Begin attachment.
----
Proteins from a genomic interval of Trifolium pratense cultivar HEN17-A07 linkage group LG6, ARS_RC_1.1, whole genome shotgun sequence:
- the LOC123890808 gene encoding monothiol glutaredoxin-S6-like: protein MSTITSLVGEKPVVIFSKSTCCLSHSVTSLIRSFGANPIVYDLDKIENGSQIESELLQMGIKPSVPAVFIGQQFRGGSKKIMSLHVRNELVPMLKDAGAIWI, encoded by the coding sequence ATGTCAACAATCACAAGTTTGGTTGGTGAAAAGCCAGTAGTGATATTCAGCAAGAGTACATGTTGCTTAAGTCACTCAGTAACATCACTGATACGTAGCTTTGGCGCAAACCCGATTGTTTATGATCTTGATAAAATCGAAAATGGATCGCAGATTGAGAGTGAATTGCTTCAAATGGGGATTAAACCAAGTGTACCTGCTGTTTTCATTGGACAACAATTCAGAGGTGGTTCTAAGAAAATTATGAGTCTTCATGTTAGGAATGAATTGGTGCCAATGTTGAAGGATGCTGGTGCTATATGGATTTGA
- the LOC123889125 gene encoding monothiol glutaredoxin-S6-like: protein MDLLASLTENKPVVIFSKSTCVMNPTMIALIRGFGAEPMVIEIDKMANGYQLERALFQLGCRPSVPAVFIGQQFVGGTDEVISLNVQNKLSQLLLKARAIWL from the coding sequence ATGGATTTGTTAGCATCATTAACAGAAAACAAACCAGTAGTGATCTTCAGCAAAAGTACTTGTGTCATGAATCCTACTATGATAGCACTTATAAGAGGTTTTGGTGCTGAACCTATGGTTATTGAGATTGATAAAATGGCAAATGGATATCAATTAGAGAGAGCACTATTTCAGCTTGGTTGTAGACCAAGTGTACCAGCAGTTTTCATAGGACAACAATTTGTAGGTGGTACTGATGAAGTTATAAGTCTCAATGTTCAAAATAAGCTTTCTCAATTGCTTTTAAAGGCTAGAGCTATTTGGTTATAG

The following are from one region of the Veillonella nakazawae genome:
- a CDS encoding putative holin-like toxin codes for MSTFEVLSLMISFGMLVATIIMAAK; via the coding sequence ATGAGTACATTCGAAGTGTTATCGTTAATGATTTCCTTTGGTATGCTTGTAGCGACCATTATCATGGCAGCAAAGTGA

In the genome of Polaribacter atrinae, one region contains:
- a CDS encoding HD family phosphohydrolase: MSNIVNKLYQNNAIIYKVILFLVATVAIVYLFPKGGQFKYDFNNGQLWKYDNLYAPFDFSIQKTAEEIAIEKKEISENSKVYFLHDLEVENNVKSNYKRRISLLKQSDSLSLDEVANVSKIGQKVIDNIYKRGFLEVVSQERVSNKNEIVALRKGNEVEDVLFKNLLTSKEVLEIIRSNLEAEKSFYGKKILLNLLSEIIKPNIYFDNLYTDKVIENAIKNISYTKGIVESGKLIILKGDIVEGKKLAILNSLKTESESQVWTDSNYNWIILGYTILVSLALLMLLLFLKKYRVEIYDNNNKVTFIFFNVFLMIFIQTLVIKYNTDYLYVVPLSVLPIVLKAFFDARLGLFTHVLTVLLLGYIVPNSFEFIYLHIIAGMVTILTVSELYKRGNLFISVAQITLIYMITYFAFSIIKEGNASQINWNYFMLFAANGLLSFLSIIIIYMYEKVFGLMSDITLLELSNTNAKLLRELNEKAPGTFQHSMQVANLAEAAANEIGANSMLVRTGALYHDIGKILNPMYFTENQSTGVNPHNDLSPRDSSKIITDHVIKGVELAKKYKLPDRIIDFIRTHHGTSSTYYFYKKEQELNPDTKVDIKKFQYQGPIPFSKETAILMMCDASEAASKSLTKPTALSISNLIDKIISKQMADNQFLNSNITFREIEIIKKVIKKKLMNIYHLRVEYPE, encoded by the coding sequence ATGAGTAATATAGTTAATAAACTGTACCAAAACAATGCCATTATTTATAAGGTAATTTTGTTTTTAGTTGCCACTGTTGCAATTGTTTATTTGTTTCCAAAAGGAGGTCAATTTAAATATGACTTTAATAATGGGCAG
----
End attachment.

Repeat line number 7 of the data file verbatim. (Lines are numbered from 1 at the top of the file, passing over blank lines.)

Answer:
- a CDS encoding HD family phosphohydrolase: MSNIVNKLYQNNAIIYKVILFLVATVAIVYLFPKGGQFKYDFNNGQLWKYDNLYAPFDFSIQKTAEEIAIEKKEISENSKVYFLHDLEVENNVKSNYKRRISLLKQSDSLSLDEVANVSKIGQKVIDNIYKRGFLEVVSQERVSNKNEIVALRKGNEVEDVLFKNLLTSKEVLEIIRSNLEAEKSFYGKKILLNLLSEIIKPNIYFDNLYTDKVIENAIKNISYTKGIVESGKLIILKGDIVEGKKLAILNSLKTESESQVWTDSNYNWIILGYTILVSLALLMLLLFLKKYRVEIYDNNNKVTFIFFNVFLMIFIQTLVIKYNTDYLYVVPLSVLPIVLKAFFDARLGLFTHVLTVLLLGYIVPNSFEFIYLHIIAGMVTILTVSELYKRGNLFISVAQITLIYMITYFAFSIIKEGNASQINWNYFMLFAANGLLSFLSIIIIYMYEKVFGLMSDITLLELSNTNAKLLRELNEKAPGTFQHSMQVANLAEAAANEIGANSMLVRTGALYHDIGKILNPMYFTENQSTGVNPHNDLSPRDSSKIITDHVIKGVELAKKYKLPDRIIDFIRTHHGTSSTYYFYKKEQELNPDTKVDIKKFQYQGPIPFSKETAILMMCDASEAASKSLTKPTALSISNLIDKIISKQMADNQFLNSNITFREIEIIKKVIKKKLMNIYHLRVEYPE, encoded by the coding sequence ATGAGTAATATAGTTAATAAACTGTACCAAAACAATGCCATTATTTATAAGGTAATTTTGTTTTTAGTTGCCACTGTTGCAATTGTTTATTTGTTTCCAAAAGGAGGTCAATTTAAATATGACTTTAATAATGGGCAG